Podcasts are the perfect intermediary for someone who can’t sit still enough to watch the news or a television series, and doesn’t necessarily want to spend money on physical books, journals, or magazines. Podcasts are a great fit for students and young working people on the go because of the way they feed you information, entertainment, and eye-opening stories while you go about your day-to-day life. In recent years, the podcast industry has grown rapidly, with an influx of thousands of series ranging from stories about famous murders to comedic series of a few people talking about their craziest nights out.
I, along with many of my peers, have found the most meaning in the educational and storytelling genre of podcasts. Though there are endless series to choose from within this category, I’ve compiled a list of a handful of my favorites (in no particular order) for you to begin exploring.
1. “Revisionist History”
“Revisionist History” is one of my favorite ideas for a podcast that I’ve encountered thus far. The series is hosted by the well-known Malcolm Gladwell, a famous journalist at the New York Times and non-fiction writer. Gladwell spends each episode recounting a specific event in “history” (sometimes as recent as a few years ago) that he feels has been extremely overlooked and needs to be rediscussed. He brings in his own points of view on the subject while providing evidence from the cases and emphasizing the underlying facts and messages of the events that he believes people shouldn’t have glossed over. This series is sure to have you thinking more deeply about a range of events that you never knew of, or thought you knew more about. The episodes are mid-length, typically 35-40 minutes.
2. “Hidden Brain”
If you have any interest in economics, anthropology, sociology, or psychology, “Hidden Brain” is sure to keep you on your toes. It is about human interactions, exploring the unconscious biases and motivations that make us who we are. “Hidden Brain” is perfect for anyone who, like myself, is interested in combining the humanities and business worlds and is curious about everything. The host, Shankar Vedantam, urges you to think critically about the “whys” and “hows” of the world, such as “how do children come to love spicy foods?” and “why do religions exist?” Each episode is between 30 minutes to an hour in length.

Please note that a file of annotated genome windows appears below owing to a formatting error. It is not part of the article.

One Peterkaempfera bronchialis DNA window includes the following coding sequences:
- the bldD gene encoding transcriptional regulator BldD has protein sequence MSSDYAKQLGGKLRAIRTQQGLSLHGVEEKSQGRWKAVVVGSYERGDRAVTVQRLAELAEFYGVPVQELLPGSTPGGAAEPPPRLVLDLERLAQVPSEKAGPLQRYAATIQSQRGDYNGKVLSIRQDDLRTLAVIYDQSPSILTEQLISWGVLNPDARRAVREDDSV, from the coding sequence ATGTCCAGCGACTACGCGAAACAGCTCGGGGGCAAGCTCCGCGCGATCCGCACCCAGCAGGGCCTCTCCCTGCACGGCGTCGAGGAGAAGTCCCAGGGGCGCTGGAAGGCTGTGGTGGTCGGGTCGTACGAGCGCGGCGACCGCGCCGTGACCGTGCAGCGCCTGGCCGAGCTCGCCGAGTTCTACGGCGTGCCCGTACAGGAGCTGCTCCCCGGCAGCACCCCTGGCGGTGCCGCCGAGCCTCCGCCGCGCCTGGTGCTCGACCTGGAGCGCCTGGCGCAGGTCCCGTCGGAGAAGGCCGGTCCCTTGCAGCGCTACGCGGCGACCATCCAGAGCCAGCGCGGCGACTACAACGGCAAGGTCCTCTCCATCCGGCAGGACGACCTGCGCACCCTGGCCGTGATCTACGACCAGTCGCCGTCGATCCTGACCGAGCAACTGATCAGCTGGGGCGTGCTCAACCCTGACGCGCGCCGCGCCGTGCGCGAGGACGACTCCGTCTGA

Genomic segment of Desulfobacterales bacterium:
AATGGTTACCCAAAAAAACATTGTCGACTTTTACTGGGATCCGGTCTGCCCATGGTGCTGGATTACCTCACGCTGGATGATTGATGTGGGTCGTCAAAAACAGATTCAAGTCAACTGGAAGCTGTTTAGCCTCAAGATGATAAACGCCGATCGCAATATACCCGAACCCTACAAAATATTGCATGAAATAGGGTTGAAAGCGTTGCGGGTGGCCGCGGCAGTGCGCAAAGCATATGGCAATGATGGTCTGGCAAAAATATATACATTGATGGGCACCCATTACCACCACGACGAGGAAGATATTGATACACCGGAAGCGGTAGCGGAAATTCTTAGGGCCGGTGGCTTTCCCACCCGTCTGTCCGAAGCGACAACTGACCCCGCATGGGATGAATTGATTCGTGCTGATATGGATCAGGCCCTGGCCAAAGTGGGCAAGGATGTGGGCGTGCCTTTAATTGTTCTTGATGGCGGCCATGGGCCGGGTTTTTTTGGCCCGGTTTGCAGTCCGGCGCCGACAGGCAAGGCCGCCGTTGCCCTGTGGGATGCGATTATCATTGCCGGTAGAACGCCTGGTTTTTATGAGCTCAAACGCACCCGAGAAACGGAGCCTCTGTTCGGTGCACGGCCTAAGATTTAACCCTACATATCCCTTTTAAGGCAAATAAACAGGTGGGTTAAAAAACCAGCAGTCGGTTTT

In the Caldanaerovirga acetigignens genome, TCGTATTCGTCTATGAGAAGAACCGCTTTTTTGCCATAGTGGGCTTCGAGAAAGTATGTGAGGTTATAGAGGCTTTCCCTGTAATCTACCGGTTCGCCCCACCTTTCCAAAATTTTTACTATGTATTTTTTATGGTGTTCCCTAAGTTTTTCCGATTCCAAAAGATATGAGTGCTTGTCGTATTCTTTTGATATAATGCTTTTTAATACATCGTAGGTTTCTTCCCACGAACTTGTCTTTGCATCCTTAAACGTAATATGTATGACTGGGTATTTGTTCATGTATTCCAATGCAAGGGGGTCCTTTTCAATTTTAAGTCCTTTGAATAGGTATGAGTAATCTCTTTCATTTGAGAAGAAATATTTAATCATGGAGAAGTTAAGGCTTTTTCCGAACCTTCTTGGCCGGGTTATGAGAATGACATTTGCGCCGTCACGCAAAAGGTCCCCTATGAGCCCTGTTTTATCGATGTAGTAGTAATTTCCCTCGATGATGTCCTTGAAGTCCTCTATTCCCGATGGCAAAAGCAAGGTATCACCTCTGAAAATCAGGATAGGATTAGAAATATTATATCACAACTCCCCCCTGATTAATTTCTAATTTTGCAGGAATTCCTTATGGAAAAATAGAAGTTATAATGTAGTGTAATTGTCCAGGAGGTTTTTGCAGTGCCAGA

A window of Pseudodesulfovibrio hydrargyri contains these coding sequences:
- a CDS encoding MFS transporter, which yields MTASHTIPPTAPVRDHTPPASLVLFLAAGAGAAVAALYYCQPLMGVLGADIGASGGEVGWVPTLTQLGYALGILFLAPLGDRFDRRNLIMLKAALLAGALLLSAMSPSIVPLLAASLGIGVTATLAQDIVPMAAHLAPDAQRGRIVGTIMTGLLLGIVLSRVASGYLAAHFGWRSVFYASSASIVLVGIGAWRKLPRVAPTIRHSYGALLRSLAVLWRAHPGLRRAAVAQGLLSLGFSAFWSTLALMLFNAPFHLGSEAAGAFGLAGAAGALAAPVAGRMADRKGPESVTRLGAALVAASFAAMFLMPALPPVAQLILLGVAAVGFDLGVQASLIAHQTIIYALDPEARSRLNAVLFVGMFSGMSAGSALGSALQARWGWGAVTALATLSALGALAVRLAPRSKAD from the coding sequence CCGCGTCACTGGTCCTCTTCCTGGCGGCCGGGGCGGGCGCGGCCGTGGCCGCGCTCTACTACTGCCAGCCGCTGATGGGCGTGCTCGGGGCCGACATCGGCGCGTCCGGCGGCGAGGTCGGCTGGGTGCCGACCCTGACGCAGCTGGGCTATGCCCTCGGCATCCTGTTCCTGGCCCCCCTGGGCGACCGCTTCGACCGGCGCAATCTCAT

3. “Planet Money”
“Planet Money” is, as you may have guessed, all about the economy. Though this may sound dull, the podcasts’ five rotating hosts keep you entertained and informed about the important events in the global economy in a fun and creative way. The episodes help listeners make sense of major economic events taking place around the world and can enlighten you on topics that go far beyond just economics. This is one of my favorites for more strictly educational podcasts, because of the way it puts major ideas into digestible episodes. I highly recommend this podcast for anyone seeking to know more about economics, business, and politics to carry with them for internships and various classes.
4. “This American Life”
To me, “This American Life” aces the crossover between storytelling and education. For example, to discuss relevant political goings-on, such as recent conflict along the Mexican-American border, host Ira Glass will interview a plethora of individuals who have personal experience and anecdotes with the topic in order to create a story that is easy for a listener to understand. Other times, the stories can be mysterious, spooky, or appeal entirely to one’s emotions. What makes each episode special is the build-up of a singular point that comes from the collection of people’s different perspectives on a given topic. You’re guaranteed to find engaging, heartwarming, heart-wrenching, and eye-opening episodes throughout the year. The episodes are about an hour long each.
5. “Serial”“Serial” is unique relative to the others listed above for many reasons. One, it’s all about crime and justice. Two, it is divided into three clearly defined seasons, each with a different purpose. The first follows a small-town murder case. The second tells the story of a famous U.S. soldier who walked off his post in Afghanistan nine years ago and was captured and held by the Taliban for five years. The third season is an anthology of ordinary criminal justice cases held in Cleveland and the controversies and implications they hold. I enjoyed the first and the third the most and highly recommend them to anyone seeking an exciting, edge-of-your-seat storytelling experience about criminals. Sarah Koenig’s narration is thoughtful, simple, and touches all the necessary behind-the-scenes points. Each episode is about 45 minutes to an hour long.
COVER PHOTO: The Week